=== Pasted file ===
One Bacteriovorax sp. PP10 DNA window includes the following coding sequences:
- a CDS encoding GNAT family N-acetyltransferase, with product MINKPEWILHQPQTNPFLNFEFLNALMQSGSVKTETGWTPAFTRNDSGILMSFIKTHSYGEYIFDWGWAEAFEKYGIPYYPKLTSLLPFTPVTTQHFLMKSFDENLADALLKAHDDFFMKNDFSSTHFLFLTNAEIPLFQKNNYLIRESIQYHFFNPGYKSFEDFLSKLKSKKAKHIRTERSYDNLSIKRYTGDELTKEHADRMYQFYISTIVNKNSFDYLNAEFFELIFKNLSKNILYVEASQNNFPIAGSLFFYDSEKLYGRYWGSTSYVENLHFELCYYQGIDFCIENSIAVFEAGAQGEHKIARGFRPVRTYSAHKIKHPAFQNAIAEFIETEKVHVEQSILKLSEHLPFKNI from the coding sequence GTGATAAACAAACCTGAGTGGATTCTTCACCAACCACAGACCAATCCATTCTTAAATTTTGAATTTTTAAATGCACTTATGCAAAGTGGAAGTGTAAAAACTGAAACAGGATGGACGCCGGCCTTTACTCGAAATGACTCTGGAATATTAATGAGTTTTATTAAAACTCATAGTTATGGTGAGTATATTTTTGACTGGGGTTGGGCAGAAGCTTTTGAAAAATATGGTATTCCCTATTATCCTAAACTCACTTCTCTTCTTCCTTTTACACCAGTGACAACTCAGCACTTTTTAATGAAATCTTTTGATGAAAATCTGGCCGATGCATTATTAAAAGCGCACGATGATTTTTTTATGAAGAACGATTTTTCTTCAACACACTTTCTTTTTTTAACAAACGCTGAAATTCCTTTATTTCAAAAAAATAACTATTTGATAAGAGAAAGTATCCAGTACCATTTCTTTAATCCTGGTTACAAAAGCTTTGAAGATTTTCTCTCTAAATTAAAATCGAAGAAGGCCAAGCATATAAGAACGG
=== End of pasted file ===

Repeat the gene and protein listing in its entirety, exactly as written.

One Bacteriovorax sp. PP10 DNA window includes the following coding sequences:
- a CDS encoding GNAT family N-acetyltransferase, with product MINKPEWILHQPQTNPFLNFEFLNALMQSGSVKTETGWTPAFTRNDSGILMSFIKTHSYGEYIFDWGWAEAFEKYGIPYYPKLTSLLPFTPVTTQHFLMKSFDENLADALLKAHDDFFMKNDFSSTHFLFLTNAEIPLFQKNNYLIRESIQYHFFNPGYKSFEDFLSKLKSKKAKHIRTERSYDNLSIKRYTGDELTKEHADRMYQFYISTIVNKNSFDYLNAEFFELIFKNLSKNILYVEASQNNFPIAGSLFFYDSEKLYGRYWGSTSYVENLHFELCYYQGIDFCIENSIAVFEAGAQGEHKIARGFRPVRTYSAHKIKHPAFQNAIAEFIETEKVHVEQSILKLSEHLPFKNI from the coding sequence GTGATAAACAAACCTGAGTGGATTCTTCACCAACCACAGACCAATCCATTCTTAAATTTTGAATTTTTAAATGCACTTATGCAAAGTGGAAGTGTAAAAACTGAAACAGGATGGACGCCGGCCTTTACTCGAAATGACTCTGGAATATTAATGAGTTTTATTAAAACTCATAGTTATGGTGAGTATATTTTTGACTGGGGTTGGGCAGAAGCTTTTGAAAAATATGGTATTCCCTATTATCCTAAACTCACTTCTCTTCTTCCTTTTACACCAGTGACAACTCAGCACTTTTTAATGAAATCTTTTGATGAAAATCTGGCCGATGCATTATTAAAAGCGCACGATGATTTTTTTATGAAGAACGATTTTTCTTCAACACACTTTCTTTTTTTAACAAACGCTGAAATTCCTTTATTTCAAAAAAATAACTATTTGATAAGAGAAAGTATCCAGTACCATTTCTTTAATCCTGGTTACAAAAGCTTTGAAGATTTTCTCTCTAAATTAAAATCGAAGAAGGCCAAGCATATAAGAACGG